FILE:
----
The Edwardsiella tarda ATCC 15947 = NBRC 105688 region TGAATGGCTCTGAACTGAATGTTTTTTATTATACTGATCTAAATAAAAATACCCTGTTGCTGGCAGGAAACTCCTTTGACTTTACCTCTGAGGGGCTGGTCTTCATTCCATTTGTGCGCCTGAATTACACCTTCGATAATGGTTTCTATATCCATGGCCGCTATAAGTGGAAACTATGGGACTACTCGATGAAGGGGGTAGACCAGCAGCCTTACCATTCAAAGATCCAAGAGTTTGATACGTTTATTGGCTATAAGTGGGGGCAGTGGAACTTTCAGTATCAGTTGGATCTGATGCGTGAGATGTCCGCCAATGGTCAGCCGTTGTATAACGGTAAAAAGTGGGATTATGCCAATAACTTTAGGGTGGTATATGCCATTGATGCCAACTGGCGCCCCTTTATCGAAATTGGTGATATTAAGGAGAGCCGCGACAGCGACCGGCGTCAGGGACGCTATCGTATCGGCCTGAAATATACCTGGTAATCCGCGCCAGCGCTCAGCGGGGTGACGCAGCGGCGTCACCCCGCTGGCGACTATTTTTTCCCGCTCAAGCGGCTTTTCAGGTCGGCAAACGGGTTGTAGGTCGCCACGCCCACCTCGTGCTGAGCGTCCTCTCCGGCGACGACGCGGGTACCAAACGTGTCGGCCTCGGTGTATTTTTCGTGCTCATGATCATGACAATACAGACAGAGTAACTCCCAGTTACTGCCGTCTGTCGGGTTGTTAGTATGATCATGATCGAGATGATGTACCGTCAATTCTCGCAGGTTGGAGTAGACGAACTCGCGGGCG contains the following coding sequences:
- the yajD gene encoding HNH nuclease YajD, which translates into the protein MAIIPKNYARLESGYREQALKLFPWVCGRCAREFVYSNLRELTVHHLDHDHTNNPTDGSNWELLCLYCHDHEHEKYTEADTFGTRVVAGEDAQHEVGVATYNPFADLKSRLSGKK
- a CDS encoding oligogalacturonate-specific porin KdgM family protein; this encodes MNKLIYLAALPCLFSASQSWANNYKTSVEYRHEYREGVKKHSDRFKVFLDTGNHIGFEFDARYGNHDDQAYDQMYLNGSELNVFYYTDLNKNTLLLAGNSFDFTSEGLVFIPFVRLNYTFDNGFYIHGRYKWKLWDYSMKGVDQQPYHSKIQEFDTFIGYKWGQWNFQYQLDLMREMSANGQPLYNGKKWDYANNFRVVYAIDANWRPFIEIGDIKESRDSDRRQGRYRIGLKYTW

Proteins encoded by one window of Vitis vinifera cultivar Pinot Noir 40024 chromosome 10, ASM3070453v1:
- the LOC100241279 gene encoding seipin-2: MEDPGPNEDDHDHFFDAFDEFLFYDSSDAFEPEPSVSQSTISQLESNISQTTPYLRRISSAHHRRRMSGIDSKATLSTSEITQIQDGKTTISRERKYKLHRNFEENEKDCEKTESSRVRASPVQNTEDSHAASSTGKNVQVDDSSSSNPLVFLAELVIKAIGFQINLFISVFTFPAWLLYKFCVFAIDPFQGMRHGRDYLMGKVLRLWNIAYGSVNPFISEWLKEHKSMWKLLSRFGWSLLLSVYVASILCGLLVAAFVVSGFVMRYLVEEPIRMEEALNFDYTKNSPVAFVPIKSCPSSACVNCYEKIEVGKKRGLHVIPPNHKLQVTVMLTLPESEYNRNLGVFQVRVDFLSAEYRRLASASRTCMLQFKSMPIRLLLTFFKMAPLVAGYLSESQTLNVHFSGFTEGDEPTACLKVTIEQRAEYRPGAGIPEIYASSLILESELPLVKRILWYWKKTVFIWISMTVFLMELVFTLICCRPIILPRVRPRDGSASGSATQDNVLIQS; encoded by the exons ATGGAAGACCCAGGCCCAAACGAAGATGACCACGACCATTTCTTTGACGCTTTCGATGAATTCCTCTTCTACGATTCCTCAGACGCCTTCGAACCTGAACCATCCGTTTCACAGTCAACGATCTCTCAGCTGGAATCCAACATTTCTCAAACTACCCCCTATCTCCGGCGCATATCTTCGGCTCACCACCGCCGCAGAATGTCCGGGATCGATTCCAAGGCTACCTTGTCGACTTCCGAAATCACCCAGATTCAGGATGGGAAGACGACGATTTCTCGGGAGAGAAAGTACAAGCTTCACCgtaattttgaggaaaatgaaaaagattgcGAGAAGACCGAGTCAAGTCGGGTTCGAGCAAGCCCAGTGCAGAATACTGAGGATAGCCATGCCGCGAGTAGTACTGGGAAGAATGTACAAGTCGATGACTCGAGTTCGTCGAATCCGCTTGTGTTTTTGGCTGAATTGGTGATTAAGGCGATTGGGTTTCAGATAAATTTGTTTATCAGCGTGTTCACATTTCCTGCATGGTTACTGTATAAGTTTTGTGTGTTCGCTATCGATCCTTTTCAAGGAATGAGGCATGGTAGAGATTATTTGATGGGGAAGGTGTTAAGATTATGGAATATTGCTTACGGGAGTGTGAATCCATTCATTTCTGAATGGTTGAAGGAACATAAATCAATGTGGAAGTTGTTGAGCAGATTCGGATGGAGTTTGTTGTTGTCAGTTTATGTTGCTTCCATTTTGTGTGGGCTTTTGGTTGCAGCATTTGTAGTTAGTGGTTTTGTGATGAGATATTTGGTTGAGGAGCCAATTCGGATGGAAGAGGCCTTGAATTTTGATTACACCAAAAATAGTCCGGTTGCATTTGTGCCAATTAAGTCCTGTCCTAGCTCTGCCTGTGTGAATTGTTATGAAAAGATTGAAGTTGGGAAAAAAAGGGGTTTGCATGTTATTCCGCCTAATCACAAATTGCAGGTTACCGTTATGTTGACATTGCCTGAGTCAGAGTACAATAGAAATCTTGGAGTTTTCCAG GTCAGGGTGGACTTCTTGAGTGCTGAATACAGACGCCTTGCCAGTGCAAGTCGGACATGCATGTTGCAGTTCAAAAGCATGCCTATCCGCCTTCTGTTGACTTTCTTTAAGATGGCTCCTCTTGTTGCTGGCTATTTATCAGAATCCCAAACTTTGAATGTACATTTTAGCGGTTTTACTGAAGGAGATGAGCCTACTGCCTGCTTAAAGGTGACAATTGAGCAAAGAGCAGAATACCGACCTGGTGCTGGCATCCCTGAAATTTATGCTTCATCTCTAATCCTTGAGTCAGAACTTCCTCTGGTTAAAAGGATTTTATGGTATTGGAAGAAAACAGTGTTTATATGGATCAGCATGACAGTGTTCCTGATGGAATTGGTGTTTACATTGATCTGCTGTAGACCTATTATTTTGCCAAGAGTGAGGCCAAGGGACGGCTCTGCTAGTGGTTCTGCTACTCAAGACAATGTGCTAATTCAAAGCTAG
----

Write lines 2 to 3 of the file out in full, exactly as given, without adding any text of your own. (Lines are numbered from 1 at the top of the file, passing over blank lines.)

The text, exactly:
- the yajD gene encoding HNH nuclease YajD, which translates into the protein MAIIPKNYARLESGYREQALKLFPWVCGRCAREFVYSNLRELTVHHLDHDHTNNPTDGSNWELLCLYCHDHEHEKYTEADTFGTRVVAGEDAQHEVGVATYNPFADLKSRLSGKK
- a CDS encoding oligogalacturonate-specific porin KdgM family protein; this encodes MNKLIYLAALPCLFSASQSWANNYKTSVEYRHEYREGVKKHSDRFKVFLDTGNHIGFEFDARYGNHDDQAYDQMYLNGSELNVFYYTDLNKNTLLLAGNSFDFTSEGLVFIPFVRLNYTFDNGFYIHGRYKWKLWDYSMKGVDQQPYHSKIQEFDTFIGYKWGQWNFQYQLDLMREMSANGQPLYNGKKWDYANNFRVVYAIDANWRPFIEIGDIKESRDSDRRQGRYRIGLKYTW